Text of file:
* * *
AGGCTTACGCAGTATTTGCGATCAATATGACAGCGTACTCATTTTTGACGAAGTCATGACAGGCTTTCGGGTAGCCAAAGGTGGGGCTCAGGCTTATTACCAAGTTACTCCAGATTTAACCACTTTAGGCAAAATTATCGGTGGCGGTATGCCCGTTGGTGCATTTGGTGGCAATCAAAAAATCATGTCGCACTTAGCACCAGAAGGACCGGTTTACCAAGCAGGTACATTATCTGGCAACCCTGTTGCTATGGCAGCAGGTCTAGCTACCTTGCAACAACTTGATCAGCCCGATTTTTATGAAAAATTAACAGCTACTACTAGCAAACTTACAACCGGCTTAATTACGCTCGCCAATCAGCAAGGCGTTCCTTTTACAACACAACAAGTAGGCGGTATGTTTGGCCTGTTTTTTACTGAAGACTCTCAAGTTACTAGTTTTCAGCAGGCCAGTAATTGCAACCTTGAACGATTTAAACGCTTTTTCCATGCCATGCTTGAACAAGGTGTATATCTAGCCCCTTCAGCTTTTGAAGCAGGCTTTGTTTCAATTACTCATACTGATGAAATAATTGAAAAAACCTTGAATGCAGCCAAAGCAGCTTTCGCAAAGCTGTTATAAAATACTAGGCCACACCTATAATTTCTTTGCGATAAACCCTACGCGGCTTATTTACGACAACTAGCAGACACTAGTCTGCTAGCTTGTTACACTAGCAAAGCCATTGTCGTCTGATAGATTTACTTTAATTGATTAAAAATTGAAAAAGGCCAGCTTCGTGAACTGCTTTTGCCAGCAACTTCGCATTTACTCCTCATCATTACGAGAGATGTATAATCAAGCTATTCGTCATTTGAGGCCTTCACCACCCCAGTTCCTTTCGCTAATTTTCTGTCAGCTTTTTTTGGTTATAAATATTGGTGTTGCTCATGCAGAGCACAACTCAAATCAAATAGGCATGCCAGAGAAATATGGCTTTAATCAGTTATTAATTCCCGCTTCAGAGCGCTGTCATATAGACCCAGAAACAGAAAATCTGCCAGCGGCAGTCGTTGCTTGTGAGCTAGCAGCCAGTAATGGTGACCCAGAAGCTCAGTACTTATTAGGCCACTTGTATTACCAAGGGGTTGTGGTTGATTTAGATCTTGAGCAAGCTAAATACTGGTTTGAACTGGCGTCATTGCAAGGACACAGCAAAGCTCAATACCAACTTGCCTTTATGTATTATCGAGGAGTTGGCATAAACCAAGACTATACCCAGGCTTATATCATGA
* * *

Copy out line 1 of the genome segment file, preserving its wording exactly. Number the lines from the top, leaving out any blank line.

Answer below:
AGGCTTACGCAGTATTTGCGATCAATATGACAGCGTACTCATTTTTGACGAAGTCATGACAGGCTTTCGGGTAGCCAAAGGTGGGGCTCAGGCTTATTACCAAGTTACTCCAGATTTAACCACTTTAGGCAAAATTATCGGTGGCGGTATGCCCGTTGGTGCATTTGGTGGCAATCAAAAAATCATGTCGCACTTAGCACCAGAAGGACCGGTTTACCAAGCAGGTACATTATCTGGCAACCCTGTTGCTATGGCAGCAGGTCTAGCTACCTTGCAACAACTTGATCAGCCCGATTTTTATGAAAAATTAACAGCTACTACTAGCAAACTTACAACCGGCTTAATTACGCTCGCCAATCAGCAAGGCGTTCCTTTTACAACACAACAAGTAGGCGGTATGTTTGGCCTGTTTTTTACTGAAGACTCTCAAGTTACTAGTTTTCAGCAGGCCAGTAATTGCAACCTTGAACGATTTAAACGCTTTTTCCATGCCATGCTTGAACAAGGTGTATATCTAGCCCCTTCAGCTTTTGAAGCAGGCTTTGTTTCAATTACTCATACTGATGAAATAATTGAAAAAACCTTGAATGCAGCCAAAGCAGCTTTCGCAAAGCTGTTATAAAATACTAGGCCACACCTATAATTTCTTTGCGATAAACCCTACGCGGCTTATTTACGACAACTAGCAGACACTAGTCTGCTAGCTTGTTACACTAGCAAAGCCATTGTCGTCTGATAGATTTACTTTAATTGATTAAAAATTGAAAAAGGCCAGCTTCGTGAACTGCTTTTGCCAGCAACTTCGCATTTACTCCTCATCATTACGAGAGATGTATAATCAAGCTATTCGTCATTTGAGGCCTTCACCACCCCAGTTCCTTTCGCTAATTTTCTGTCAGCTTTTTTTGGTTATAAATATTGGTGTTGCTCATGCAGAGCACAACTCAAATCAAATAGGCATGCCAGAGAAATATGGCTTTAATCAGTTATTAATTCCCGCTTCAGAGCGCTGTCATATAGACCCAGAAACAGAAAATCTGCCAGCGGCAGTCGTTGCTTGTGAGCTAGCAGCCAGTAATGGTGACCCAGAAGCTCAGTACTTATTAGGCCACTTGTATTACCAAGGGGTTGTGGTTGATTTAGATCTTGAGCAAGCTAAATACTGGTTTGAACTGGCGTCATTGCAAGGACACAGCAAAGCTCAATACCAACTTGCCTTTATGTATTATCGAGGAGTTGGCATAAACCAAGACTATACCCAGGCTTATATCATGA